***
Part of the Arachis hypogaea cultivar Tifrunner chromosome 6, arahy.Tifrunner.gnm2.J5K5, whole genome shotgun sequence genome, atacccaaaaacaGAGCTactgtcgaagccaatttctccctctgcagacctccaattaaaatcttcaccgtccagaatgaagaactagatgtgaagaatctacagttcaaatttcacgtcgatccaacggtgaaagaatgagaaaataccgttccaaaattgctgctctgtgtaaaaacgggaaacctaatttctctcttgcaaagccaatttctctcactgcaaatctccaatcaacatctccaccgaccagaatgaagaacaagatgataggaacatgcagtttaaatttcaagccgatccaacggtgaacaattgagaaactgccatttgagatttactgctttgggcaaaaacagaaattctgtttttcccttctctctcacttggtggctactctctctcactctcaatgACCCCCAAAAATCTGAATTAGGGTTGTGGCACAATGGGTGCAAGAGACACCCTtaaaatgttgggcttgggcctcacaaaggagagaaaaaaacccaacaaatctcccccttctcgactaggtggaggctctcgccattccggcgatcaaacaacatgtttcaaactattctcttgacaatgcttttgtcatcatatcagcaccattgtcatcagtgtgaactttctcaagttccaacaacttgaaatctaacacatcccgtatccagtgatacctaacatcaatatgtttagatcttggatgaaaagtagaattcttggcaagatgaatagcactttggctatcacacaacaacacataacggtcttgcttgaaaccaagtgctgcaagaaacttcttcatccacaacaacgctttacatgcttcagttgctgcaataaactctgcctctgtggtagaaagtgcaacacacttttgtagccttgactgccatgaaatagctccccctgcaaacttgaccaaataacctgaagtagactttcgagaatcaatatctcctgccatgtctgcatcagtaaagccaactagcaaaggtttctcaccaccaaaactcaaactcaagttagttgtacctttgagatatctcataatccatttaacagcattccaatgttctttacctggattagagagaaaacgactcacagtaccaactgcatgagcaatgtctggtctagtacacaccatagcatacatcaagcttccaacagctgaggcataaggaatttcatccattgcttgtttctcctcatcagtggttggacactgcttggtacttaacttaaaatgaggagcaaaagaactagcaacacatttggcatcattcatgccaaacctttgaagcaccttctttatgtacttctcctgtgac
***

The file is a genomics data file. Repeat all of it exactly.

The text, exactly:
Part of the Arachis hypogaea cultivar Tifrunner chromosome 6, arahy.Tifrunner.gnm2.J5K5, whole genome shotgun sequence genome, atacccaaaaacaGAGCTactgtcgaagccaatttctccctctgcagacctccaattaaaatcttcaccgtccagaatgaagaactagatgtgaagaatctacagttcaaatttcacgtcgatccaacggtgaaagaatgagaaaataccgttccaaaattgctgctctgtgtaaaaacgggaaacctaatttctctcttgcaaagccaatttctctcactgcaaatctccaatcaacatctccaccgaccagaatgaagaacaagatgataggaacatgcagtttaaatttcaagccgatccaacggtgaacaattgagaaactgccatttgagatttactgctttgggcaaaaacagaaattctgtttttcccttctctctcacttggtggctactctctctcactctcaatgACCCCCAAAAATCTGAATTAGGGTTGTGGCACAATGGGTGCAAGAGACACCCTtaaaatgttgggcttgggcctcacaaaggagagaaaaaaacccaacaaatctcccccttctcgactaggtggaggctctcgccattccggcgatcaaacaacatgtttcaaactattctcttgacaatgcttttgtcatcatatcagcaccattgtcatcagtgtgaactttctcaagttccaacaacttgaaatctaacacatcccgtatccagtgatacctaacatcaatatgtttagatcttggatgaaaagtagaattcttggcaagatgaatagcactttggctatcacacaacaacacataacggtcttgcttgaaaccaagtgctgcaagaaacttcttcatccacaacaacgctttacatgcttcagttgctgcaataaactctgcctctgtggtagaaagtgcaacacacttttgtagccttgactgccatgaaatagctccccctgcaaacttgaccaaataacctgaagtagactttcgagaatcaatatctcctgccatgtctgcatcagtaaagccaactagcaaaggtttctcaccaccaaaactcaaactcaagttagttgtacctttgagatatctcataatccatttaacagcattccaatgttctttacctggattagagagaaaacgactcacagtaccaactgcatgagcaatgtctggtctagtacacaccatagcatacatcaagcttccaacagctgaggcataaggaatttcatccattgcttgtttctcctcatcagtggttggacactgcttggtacttaacttaaaatgaggagcaaaagaactagcaacacatttggcatcattcatgccaaacctttgaagcaccttctttatgtacttctcctgtgac